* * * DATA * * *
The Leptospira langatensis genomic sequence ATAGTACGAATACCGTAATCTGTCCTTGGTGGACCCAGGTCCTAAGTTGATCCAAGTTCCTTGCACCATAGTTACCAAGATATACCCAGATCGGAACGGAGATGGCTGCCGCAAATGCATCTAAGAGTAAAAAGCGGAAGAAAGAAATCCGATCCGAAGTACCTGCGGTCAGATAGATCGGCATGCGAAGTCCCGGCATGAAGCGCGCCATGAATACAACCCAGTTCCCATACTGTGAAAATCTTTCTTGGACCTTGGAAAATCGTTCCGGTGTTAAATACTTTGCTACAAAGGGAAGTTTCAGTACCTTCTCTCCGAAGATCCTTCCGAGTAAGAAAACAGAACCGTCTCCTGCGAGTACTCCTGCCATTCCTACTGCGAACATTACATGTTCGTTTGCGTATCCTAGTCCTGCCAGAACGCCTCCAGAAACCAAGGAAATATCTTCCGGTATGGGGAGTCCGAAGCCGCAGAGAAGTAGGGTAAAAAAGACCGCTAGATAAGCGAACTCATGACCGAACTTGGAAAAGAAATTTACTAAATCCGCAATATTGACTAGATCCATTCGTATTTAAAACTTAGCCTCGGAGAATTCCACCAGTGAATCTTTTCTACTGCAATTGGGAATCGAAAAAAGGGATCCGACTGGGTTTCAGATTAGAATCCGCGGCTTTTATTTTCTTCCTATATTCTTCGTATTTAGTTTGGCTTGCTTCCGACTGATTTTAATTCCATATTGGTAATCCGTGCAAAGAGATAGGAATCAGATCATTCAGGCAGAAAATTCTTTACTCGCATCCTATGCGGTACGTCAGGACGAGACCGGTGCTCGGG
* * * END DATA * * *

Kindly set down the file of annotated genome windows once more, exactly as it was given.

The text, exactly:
The Leptospira langatensis genomic sequence ATAGTACGAATACCGTAATCTGTCCTTGGTGGACCCAGGTCCTAAGTTGATCCAAGTTCCTTGCACCATAGTTACCAAGATATACCCAGATCGGAACGGAGATGGCTGCCGCAAATGCATCTAAGAGTAAAAAGCGGAAGAAAGAAATCCGATCCGAAGTACCTGCGGTCAGATAGATCGGCATGCGAAGTCCCGGCATGAAGCGCGCCATGAATACAACCCAGTTCCCATACTGTGAAAATCTTTCTTGGACCTTGGAAAATCGTTCCGGTGTTAAATACTTTGCTACAAAGGGAAGTTTCAGTACCTTCTCTCCGAAGATCCTTCCGAGTAAGAAAACAGAACCGTCTCCTGCGAGTACTCCTGCCATTCCTACTGCGAACATTACATGTTCGTTTGCGTATCCTAGTCCTGCCAGAACGCCTCCAGAAACCAAGGAAATATCTTCCGGTATGGGGAGTCCGAAGCCGCAGAGAAGTAGGGTAAAAAAGACCGCTAGATAAGCGAACTCATGACCGAACTTGGAAAAGAAATTTACTAAATCCGCAATATTGACTAGATCCATTCGTATTTAAAACTTAGCCTCGGAGAATTCCACCAGTGAATCTTTTCTACTGCAATTGGGAATCGAAAAAAGGGATCCGACTGGGTTTCAGATTAGAATCCGCGGCTTTTATTTTCTTCCTATATTCTTCGTATTTAGTTTGGCTTGCTTCCGACTGATTTTAATTCCATATTGGTAATCCGTGCAAAGAGATAGGAATCAGATCATTCAGGCAGAAAATTCTTTACTCGCATCCTATGCGGTACGTCAGGACGAGACCGGTGCTCGGG